Tuesday, January 10, 2023
I attended the Annual Meeting of AALS (Association of American Law Schools) last week. Communing with ASP colleagues always leaves me energized and armed with new ideas for the next semester. A few thoughts below the fold:
First, never in my 18 years attending AALS have I heard the phrases "academic support" or "bar support" so many times. Deans, associate deans, and faculty asked nuanced questions and demonstrated a genuine interest in methods that could improve student outcomes. In my experience, these discussions occurred less frequently in the past, and this change suggests that the legal academy is pivoting towards a different prioritization of student success relative to other institutional ventures.
Also, I was proud to see so many folks from the ASP community on various panels, and I was in awe of their fine presentations. Not only were our colleagues universally excellent, but they each ended up facing a line of those same deans, associate deans, and faculty members seeking advice. In the past, our voices were not as valued as they should have been, but I was thrilled to see strong evidence of change. Sincere thanks and congrats to all who presented.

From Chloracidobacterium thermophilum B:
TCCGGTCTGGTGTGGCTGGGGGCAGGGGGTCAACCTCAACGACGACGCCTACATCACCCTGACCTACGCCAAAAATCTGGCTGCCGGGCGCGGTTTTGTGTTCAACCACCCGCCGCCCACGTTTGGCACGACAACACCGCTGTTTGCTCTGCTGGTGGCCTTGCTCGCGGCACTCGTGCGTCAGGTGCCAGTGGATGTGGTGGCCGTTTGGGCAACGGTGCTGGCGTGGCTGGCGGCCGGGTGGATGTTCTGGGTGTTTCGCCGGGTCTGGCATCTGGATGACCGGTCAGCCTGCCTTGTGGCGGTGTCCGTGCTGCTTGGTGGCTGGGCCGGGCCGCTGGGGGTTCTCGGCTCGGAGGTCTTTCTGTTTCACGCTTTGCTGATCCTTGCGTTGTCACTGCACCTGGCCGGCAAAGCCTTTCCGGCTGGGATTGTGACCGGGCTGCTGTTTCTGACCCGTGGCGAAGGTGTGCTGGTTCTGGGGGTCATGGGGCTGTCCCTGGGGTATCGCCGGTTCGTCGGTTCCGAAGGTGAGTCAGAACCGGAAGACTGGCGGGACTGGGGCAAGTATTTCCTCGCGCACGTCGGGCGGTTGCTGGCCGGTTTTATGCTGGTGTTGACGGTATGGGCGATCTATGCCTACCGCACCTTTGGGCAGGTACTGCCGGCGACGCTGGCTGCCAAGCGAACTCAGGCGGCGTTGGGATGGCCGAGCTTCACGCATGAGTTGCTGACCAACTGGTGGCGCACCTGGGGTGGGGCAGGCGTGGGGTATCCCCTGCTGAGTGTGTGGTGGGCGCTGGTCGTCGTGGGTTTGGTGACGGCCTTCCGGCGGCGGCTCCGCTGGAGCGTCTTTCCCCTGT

Law schools' reactions to the NextGen bar exam are mixed. It is apparent that some schools are focusing significant attention on this looming event while others are blissfully unaware of it. I was heartened by what Dean Andy Perlman of Suffolk Law had to say, namely that every corner of each law school must participate in facing the upcoming challenges. But I was disappointed to learn that another dean expressed elsewhere his position that the NextGen change will not impact doctrinal faculty in the least and will be put solely on the shoulders of those in the ASP field. I question whether that position is a viable one, and I found myself wondering if the dean would express that same sentiment in front of students or alums.
On a similar note, it struck me that one particular issue is absent from discussions about NextGen. While legal educators are (generally) in agreement that the bar exam should change, I suspect that practitioners (generally) are less sanguine. It seems likely that there will be at least some pushback on the idea that the bar exam should not be a rite of passage, a tool of economic protectionism, and an arbitrary obstacle to the practice of law. While the NCBE and others have wisely sought input from practitioners, legal educators should be considering strategies to push back on this pushback.
Lastly, and most importantly, several audience members asked for details on how racial and gender equity was being "baked into the test," as one person put it. Many of us found the answers troublesome in that they seemed to kick the can down the road and oversimplify a complex issue. We would do well to ensure that this issue remains at the forefront of our priorities.
Louis Schulze (FIU Law)